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Climb into the cockpit of the US Military’s next-generation fighter jet

NORFOLK, Va. -- With tensions mounting between the United States and Russia, the U.S. military is moving its new stealth F35 fighter jet to Europe for the first time for training.

In his latest “I Have a Story”, Greg McQuade climbed into the cockpit and meet a former sailor who says the new technology will help protect American pilots.

Inside a hangar at Naval Air Station Oceana, U.S. Navy pilots line up to take control of the military’s newest jet. It is called the F35 Lightning II.

Lockheed Martin’s, Mark Johnson, says the stealth jet includes unrivaled technology which will help the U.S. maintain air superiority.

“The F35 represents the next generation of multi-role fighter aircraft,” said Johnson. “All of the US forces. The U.S. Air Force. The U.S. Marines and The U.S. Navy will be flying the F35.”

The F35 Zooms at nearly twice the speed of sound and reaches thousands of miles on one tank of fuel without ever leaving the ground.

But this round of flights, lasting roughly ten minutes, never leave the ground.

Representatives from Lockheed Martin visited Naval Air Station Oceana recently with an F-35 simulator. The simulator allows professionals and novice pilots to experience the aircraft.

“It is a quantum leap forward in technology that allows the pilot to get into enemy territory than ever before without being detected,” said Johnson.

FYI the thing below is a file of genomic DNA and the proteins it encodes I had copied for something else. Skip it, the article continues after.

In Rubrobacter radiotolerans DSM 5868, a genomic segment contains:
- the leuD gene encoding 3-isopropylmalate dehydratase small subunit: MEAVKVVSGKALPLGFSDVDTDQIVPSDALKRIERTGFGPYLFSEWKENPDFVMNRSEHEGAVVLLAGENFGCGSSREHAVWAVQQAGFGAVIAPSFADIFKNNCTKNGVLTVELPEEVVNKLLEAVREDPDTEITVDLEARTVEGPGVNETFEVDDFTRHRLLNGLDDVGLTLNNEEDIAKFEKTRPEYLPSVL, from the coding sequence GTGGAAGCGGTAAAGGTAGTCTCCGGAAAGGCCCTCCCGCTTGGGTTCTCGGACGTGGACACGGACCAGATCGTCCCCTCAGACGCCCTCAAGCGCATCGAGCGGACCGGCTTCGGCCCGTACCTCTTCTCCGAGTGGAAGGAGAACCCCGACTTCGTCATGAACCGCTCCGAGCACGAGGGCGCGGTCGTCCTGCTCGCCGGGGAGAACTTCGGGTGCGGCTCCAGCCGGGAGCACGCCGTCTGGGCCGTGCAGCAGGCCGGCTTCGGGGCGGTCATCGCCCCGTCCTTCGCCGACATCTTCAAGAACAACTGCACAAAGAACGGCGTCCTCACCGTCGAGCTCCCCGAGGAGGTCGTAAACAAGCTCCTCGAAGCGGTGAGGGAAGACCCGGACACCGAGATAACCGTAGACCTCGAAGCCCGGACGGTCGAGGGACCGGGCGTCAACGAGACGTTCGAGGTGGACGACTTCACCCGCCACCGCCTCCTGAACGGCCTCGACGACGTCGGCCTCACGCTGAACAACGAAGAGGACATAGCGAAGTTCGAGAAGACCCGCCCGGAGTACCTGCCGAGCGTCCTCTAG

Navy pilot Dan Bense feels the adrenaline coursing through his veins in the cockpit.

“It nearly flies itself,” said Bense. “This technology is fantastic and we’re eager to get it out to the fleet.”

With a price tag around $120 million per jet for the U.S. Navy carrier version - critics call the F35 a waste of taxpayer money.

Lockheed Martin’s, Tom Halley, who used to fly F-18’s in Virginia Beach, said the ultimate fighter jet is designed to keep American navy pilots like his son alive. And there is no price on that.

“It is going to greatly increase the strike capability of the carrier. The skin on this aircraft. The landing gear. It was built for the carrier environment,” said Halley. “I know if (my son) goes into this aircraft there is a better chance of surviving high threat environments than any other fourth generation aircraft.”

Greg McQuade, who has zero flying hours under his wings, took the F35 for a simulated spin.

Under the watchful eye of an engineer McQuade flew over Hampton Roads, Virginia Beach and the Atlantic. Finally landing on an aircraft carrier without a scratch.

The United States Navy is expected to receive its first delivery of F-35 jets sometime in 2018.

If you have an interesting tale to share on “I Have a Story” email Greg McQuade at gmcquade@wtvr.com.